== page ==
1. Thank you for such a warm response, Leslie. I must confess, I was a bit hesitant to reveal we aren’t Christians. Most of our friends are and assume we are, too. Partly because we live in a Catholic country (so most people are) and party due to our lifestyle. My kids are home schooled, polite, well-behaved and modest. However, they don’t tell anyone we’re not Christian for fear of being shunned.

        My kids were playing with some Christian friends and one of the older boys said: “I can be friends with anyone. I can be friends with Mormons; I can be friends with Jehovah’s Witnesses; I can be friends with HINDUS! But I can’t be friends with pagans. No way could I ever be friends with a PAGAN.”

        My kids just kind of looked at each other with big eyes and didn’t say anything, but it taught them a lesson: Don’t tell your friends we’re pagan if you want to still be friends.

        As for your question, what reason do I give my kids for living honorable lives? It has to do with the motive of the heart. I want my kids choosing to do right because it is the right thing to do. Not for any other reason. For example, do I want my child to obey because she wants some reward if she obeys? Or he is afraid he’ll be punished if he doesn’t? Or do I want my child to obey because what I am requiring of them is the right thing to do? Which one has a purer motive?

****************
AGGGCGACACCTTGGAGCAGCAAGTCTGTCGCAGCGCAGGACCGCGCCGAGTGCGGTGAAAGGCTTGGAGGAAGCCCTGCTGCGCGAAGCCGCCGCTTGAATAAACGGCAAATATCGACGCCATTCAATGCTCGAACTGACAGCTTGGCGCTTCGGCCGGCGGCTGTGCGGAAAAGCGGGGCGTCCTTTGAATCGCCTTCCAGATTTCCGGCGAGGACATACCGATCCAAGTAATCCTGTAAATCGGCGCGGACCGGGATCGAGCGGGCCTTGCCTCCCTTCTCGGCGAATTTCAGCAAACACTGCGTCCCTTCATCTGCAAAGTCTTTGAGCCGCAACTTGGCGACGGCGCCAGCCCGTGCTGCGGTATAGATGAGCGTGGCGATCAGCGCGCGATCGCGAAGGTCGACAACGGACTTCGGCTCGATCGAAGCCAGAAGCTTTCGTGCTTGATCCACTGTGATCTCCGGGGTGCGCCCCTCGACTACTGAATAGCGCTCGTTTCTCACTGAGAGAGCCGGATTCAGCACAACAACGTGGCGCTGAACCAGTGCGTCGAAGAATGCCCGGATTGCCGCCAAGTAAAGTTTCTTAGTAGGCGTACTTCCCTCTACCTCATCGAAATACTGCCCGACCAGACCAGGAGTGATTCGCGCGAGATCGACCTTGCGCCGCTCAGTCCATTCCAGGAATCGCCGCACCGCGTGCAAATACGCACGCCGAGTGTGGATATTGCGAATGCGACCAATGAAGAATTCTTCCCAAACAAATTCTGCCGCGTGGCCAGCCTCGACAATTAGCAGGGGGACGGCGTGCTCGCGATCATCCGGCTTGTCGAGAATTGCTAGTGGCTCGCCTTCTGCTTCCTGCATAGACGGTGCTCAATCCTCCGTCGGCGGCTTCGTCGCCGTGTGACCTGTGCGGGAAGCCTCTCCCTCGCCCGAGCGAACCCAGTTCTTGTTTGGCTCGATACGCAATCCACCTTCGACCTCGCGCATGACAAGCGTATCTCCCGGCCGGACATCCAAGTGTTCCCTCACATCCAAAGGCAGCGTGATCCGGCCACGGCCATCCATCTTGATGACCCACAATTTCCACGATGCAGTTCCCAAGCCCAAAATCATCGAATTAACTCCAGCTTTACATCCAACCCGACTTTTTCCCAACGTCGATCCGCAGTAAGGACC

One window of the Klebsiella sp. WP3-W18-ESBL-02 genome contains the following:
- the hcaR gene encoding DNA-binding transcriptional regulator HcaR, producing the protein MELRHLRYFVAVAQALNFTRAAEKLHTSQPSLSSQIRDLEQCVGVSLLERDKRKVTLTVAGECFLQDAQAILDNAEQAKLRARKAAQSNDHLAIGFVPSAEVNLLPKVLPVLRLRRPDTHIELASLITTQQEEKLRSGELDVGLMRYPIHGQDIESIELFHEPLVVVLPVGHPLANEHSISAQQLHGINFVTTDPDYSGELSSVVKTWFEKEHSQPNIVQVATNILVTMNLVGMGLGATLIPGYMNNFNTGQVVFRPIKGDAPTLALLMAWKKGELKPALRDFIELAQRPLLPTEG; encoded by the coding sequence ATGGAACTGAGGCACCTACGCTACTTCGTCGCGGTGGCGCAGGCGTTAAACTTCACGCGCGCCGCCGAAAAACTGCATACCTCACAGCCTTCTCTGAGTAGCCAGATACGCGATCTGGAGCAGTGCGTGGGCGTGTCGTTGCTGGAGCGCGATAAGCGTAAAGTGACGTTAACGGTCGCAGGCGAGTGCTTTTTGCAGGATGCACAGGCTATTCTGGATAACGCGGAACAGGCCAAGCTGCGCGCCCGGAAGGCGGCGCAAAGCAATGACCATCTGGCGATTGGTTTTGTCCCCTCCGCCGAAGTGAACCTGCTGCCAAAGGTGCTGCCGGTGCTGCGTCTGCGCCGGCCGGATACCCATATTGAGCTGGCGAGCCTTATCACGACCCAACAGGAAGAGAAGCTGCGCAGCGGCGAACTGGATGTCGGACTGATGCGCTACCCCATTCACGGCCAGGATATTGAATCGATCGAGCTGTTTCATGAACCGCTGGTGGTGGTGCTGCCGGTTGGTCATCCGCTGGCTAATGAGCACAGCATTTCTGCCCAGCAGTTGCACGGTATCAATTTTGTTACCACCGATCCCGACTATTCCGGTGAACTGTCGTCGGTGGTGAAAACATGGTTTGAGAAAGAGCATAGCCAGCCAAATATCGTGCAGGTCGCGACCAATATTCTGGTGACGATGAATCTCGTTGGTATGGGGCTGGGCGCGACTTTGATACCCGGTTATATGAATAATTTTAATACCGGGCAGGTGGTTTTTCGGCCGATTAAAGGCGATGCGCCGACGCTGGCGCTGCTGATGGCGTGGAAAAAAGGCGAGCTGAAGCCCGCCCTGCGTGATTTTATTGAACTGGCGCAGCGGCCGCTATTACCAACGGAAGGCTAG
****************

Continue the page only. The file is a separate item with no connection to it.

Again, thanks for making this a safe place for all to learn and benefit.

        1. We Christians aren’t always a very kind group, I’ll give you that. I am sorry your son had to go through that, although I am sure the boy talking to him never, in his wildest imagination, thought he was talking to a pagan!

          I think my question for you is this one: Exactly how do you determine what is right and what is wrong? How do you determine what is good and what is bad? Is it by its effect on others? Or a decision/attitude/behavior that exhibits negative results in your own life? Do you have a document you follow (as I would follow the Bible) or do you make the decision personally? I would love to hear where you live and how you ended up where you are. I confess I am curious now ;) However, don’t write it here in the comments section, but email me if you are willing to share your story. Don’t want you putting personal stuff here for everyone to read :)